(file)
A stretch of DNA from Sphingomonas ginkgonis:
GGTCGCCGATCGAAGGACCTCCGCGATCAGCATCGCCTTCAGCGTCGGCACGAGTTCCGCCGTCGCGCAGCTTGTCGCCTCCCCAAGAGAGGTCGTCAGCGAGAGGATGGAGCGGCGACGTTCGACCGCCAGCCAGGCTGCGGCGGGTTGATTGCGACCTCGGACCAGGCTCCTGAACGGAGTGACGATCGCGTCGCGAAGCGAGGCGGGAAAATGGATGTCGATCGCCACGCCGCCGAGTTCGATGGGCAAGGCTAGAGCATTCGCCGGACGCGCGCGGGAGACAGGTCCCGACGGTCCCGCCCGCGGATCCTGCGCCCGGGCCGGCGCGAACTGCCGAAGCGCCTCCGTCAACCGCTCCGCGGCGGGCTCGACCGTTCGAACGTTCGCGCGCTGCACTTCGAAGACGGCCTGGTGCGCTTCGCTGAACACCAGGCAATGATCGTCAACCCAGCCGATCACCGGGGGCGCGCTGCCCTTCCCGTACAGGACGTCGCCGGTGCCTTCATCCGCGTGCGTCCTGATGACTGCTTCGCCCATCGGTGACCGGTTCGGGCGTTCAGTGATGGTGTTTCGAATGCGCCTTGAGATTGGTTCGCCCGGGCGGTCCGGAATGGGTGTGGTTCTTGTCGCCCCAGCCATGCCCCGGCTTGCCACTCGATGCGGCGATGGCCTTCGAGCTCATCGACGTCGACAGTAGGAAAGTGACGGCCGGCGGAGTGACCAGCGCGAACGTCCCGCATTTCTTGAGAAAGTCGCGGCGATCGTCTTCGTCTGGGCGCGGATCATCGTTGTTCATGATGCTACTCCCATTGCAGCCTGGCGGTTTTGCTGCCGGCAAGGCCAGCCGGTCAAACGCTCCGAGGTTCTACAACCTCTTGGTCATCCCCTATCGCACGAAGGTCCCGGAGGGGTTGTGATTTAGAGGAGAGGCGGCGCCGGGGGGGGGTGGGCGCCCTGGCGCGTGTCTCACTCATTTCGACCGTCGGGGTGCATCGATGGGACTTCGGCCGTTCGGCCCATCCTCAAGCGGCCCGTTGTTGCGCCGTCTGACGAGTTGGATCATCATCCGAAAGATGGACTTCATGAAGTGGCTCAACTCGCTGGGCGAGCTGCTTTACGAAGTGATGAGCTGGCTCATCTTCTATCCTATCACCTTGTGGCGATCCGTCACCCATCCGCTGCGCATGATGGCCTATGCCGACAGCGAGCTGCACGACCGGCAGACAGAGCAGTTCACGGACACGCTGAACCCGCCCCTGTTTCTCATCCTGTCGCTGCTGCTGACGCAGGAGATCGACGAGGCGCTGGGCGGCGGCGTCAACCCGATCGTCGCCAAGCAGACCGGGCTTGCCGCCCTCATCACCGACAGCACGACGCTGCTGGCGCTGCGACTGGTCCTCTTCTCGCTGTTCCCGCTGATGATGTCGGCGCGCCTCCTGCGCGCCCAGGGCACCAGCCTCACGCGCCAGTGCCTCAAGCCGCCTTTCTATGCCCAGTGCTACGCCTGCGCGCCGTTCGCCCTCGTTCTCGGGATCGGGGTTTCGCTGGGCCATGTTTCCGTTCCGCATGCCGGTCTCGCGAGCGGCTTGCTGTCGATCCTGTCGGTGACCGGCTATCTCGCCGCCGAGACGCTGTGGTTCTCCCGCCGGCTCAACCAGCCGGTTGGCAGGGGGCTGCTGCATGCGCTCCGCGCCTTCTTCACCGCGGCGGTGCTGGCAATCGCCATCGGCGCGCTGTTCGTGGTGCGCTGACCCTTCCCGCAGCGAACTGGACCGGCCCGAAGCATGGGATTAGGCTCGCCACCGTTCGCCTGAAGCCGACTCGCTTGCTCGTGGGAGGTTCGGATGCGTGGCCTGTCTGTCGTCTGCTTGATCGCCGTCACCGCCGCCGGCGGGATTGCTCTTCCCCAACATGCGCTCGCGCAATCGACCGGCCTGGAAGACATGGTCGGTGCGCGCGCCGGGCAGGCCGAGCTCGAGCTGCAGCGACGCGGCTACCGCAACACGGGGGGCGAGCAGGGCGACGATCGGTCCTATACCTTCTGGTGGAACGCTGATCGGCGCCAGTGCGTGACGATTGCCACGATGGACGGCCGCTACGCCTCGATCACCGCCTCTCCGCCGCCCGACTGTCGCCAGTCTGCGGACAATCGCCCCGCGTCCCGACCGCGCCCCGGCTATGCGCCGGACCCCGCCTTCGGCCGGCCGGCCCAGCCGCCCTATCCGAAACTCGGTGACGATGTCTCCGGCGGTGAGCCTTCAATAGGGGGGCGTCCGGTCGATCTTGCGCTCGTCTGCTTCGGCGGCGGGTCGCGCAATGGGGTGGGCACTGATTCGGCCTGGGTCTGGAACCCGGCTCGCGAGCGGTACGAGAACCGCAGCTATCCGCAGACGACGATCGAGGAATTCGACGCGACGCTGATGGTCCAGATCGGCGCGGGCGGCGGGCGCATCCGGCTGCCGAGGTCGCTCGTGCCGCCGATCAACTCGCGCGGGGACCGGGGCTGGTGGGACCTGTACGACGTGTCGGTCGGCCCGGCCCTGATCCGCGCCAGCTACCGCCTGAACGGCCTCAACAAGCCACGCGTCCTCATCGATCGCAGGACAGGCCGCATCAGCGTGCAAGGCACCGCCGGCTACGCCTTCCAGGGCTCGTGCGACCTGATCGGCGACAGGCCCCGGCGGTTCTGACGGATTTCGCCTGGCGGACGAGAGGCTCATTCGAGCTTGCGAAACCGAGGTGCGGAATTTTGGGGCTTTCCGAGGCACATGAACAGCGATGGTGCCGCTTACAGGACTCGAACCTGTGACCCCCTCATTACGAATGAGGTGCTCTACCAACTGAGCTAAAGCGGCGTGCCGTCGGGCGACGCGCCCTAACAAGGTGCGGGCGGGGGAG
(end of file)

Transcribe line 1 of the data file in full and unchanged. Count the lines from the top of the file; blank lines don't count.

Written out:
A stretch of DNA from Sphingomonas ginkgonis: